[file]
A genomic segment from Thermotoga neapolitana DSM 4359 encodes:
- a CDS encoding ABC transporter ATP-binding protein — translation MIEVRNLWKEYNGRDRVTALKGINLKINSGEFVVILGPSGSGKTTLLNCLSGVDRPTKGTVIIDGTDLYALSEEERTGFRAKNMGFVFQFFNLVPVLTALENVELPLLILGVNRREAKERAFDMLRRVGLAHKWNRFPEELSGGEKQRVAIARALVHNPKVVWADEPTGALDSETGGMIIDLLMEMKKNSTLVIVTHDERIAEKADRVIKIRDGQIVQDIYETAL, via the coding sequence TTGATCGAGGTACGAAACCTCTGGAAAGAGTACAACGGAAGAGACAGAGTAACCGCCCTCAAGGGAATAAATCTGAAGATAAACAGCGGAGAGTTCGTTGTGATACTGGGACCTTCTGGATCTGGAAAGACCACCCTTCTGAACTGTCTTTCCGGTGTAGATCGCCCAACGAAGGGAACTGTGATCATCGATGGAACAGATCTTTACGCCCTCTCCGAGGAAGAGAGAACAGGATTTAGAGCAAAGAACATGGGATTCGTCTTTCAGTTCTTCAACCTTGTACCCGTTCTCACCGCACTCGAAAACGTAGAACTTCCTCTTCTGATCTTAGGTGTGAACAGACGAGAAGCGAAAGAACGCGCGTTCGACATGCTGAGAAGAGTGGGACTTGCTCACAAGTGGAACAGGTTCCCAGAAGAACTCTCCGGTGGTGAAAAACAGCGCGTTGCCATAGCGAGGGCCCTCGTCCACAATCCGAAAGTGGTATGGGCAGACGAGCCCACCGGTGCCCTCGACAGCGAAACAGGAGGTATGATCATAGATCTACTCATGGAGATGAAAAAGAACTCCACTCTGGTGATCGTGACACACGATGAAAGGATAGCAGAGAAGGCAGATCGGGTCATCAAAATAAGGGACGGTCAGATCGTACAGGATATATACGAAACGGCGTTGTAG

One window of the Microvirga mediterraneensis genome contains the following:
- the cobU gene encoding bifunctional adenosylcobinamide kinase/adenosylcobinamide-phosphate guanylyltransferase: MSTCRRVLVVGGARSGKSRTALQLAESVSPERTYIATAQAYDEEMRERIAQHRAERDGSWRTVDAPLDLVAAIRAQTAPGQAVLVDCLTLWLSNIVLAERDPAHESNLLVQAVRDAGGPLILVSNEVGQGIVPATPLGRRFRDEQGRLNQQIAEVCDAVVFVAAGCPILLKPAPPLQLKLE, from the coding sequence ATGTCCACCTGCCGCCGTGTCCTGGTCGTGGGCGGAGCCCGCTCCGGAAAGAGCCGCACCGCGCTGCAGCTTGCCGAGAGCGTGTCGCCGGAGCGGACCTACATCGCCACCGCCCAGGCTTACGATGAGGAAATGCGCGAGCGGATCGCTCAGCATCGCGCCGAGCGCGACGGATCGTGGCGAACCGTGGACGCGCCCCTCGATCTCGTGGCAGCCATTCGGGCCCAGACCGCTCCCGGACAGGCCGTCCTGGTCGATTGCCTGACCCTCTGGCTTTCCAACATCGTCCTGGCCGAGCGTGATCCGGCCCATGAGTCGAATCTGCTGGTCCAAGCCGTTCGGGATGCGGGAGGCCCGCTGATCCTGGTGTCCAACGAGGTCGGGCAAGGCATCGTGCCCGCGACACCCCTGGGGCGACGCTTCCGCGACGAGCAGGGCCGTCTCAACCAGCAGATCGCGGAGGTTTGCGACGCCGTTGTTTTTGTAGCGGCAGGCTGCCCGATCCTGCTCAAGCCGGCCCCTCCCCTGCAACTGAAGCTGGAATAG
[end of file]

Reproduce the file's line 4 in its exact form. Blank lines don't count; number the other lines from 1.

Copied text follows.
- the cobU gene encoding bifunctional adenosylcobinamide kinase/adenosylcobinamide-phosphate guanylyltransferase: MSTCRRVLVVGGARSGKSRTALQLAESVSPERTYIATAQAYDEEMRERIAQHRAERDGSWRTVDAPLDLVAAIRAQTAPGQAVLVDCLTLWLSNIVLAERDPAHESNLLVQAVRDAGGPLILVSNEVGQGIVPATPLGRRFRDEQGRLNQQIAEVCDAVVFVAAGCPILLKPAPPLQLKLE, from the coding sequence ATGTCCACCTGCCGCCGTGTCCTGGTCGTGGGCGGAGCCCGCTCCGGAAAGAGCCGCACCGCGCTGCAGCTTGCCGAGAGCGTGTCGCCGGAGCGGACCTACATCGCCACCGCCCAGGCTTACGATGAGGAAATGCGCGAGCGGATCGCTCAGCATCGCGCCGAGCGCGACGGATCGTGGCGAACCGTGGACGCGCCCCTCGATCTCGTGGCAGCCATTCGGGCCCAGACCGCTCCCGGACAGGCCGTCCTGGTCGATTGCCTGACCCTCTGGCTTTCCAACATCGTCCTGGCCGAGCGTGATCCGGCCCATGAGTCGAATCTGCTGGTCCAAGCCGTTCGGGATGCGGGAGGCCCGCTGATCCTGGTGTCCAACGAGGTCGGGCAAGGCATCGTGCCCGCGACACCCCTGGGGCGACGCTTCCGCGACGAGCAGGGCCGTCTCAACCAGCAGATCGCGGAGGTTTGCGACGCCGTTGTTTTTGTAGCGGCAGGCTGCCCGATCCTGCTCAAGCCGGCCCCTCCCCTGCAACTGAAGCTGGAATAG